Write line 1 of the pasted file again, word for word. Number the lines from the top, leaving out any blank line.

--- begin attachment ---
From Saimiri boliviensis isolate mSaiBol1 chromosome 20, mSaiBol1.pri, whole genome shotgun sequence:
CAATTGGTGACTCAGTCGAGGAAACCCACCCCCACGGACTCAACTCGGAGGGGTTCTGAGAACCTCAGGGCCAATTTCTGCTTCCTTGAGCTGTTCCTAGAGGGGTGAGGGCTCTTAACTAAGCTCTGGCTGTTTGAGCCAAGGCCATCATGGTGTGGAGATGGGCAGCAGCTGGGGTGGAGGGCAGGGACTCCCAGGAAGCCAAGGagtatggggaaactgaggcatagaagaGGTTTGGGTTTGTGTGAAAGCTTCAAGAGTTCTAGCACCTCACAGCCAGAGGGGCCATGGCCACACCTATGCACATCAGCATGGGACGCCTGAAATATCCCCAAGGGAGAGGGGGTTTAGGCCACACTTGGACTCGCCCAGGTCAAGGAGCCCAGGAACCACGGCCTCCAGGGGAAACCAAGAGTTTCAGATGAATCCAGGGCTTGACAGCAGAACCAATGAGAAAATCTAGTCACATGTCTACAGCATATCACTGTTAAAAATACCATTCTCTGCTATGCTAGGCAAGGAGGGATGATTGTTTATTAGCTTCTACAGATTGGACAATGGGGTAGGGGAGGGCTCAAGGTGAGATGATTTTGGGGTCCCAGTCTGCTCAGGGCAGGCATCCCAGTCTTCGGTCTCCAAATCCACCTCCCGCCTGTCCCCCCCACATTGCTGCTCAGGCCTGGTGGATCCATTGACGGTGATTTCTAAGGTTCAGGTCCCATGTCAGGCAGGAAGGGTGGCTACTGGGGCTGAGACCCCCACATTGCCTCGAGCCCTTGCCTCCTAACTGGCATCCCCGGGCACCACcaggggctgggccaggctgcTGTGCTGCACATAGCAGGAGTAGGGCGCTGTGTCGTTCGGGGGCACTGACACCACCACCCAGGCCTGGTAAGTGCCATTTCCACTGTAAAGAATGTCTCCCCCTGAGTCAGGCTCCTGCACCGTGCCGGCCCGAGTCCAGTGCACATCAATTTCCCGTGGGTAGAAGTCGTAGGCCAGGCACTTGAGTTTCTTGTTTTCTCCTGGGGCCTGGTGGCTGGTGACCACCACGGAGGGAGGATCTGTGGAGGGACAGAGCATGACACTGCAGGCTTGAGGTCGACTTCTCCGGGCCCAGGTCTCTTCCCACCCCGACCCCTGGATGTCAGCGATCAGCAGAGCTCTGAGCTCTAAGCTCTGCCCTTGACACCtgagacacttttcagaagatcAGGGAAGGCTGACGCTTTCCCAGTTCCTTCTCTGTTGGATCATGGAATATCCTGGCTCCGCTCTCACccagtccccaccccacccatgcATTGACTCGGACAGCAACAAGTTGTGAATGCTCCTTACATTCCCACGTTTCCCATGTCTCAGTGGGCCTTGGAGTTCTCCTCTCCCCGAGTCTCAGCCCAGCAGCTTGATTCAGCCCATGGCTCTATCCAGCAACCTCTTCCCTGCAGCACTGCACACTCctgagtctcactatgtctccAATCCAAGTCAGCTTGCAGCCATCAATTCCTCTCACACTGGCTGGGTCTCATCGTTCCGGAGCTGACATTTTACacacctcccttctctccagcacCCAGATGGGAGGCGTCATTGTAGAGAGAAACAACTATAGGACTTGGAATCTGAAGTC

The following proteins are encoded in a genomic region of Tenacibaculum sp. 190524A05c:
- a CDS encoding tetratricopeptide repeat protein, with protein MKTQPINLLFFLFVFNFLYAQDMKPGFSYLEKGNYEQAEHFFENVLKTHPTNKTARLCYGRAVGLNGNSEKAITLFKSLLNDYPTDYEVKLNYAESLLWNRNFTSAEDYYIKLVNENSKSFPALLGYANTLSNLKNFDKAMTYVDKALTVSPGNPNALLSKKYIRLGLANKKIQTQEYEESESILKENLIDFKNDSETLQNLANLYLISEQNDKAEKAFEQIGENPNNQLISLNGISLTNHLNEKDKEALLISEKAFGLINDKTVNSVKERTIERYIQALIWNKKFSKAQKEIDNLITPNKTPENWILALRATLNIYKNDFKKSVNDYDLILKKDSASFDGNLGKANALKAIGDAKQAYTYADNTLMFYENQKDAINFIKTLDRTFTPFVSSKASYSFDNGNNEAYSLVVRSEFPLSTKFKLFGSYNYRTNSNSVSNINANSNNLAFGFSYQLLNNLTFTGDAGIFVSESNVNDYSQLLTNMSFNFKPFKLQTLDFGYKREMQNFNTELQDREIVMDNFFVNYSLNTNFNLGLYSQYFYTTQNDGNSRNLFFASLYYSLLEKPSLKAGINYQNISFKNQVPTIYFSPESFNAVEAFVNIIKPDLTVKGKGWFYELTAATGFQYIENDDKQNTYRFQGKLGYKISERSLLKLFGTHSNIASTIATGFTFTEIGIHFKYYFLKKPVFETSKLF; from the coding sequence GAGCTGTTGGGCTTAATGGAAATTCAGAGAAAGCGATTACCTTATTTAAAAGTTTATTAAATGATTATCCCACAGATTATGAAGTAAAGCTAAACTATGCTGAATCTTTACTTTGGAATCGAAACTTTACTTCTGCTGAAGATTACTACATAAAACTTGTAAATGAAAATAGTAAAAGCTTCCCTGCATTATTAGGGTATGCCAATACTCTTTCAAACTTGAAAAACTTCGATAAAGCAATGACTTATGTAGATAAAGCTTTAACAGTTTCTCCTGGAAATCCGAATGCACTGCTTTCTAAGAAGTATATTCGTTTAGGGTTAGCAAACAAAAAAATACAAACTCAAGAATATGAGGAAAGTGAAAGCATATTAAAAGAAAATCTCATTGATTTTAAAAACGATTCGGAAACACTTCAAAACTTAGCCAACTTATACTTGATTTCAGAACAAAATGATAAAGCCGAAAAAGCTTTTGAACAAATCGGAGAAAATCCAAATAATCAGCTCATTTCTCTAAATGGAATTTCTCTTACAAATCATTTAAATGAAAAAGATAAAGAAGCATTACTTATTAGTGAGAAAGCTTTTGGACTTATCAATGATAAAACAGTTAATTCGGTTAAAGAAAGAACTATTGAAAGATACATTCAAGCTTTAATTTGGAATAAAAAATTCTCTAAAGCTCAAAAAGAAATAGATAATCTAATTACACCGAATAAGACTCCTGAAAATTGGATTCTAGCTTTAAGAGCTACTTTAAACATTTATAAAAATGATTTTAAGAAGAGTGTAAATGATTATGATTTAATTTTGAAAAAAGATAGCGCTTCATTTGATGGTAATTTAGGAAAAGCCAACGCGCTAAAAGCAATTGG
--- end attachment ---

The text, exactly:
From Saimiri boliviensis isolate mSaiBol1 chromosome 20, mSaiBol1.pri, whole genome shotgun sequence: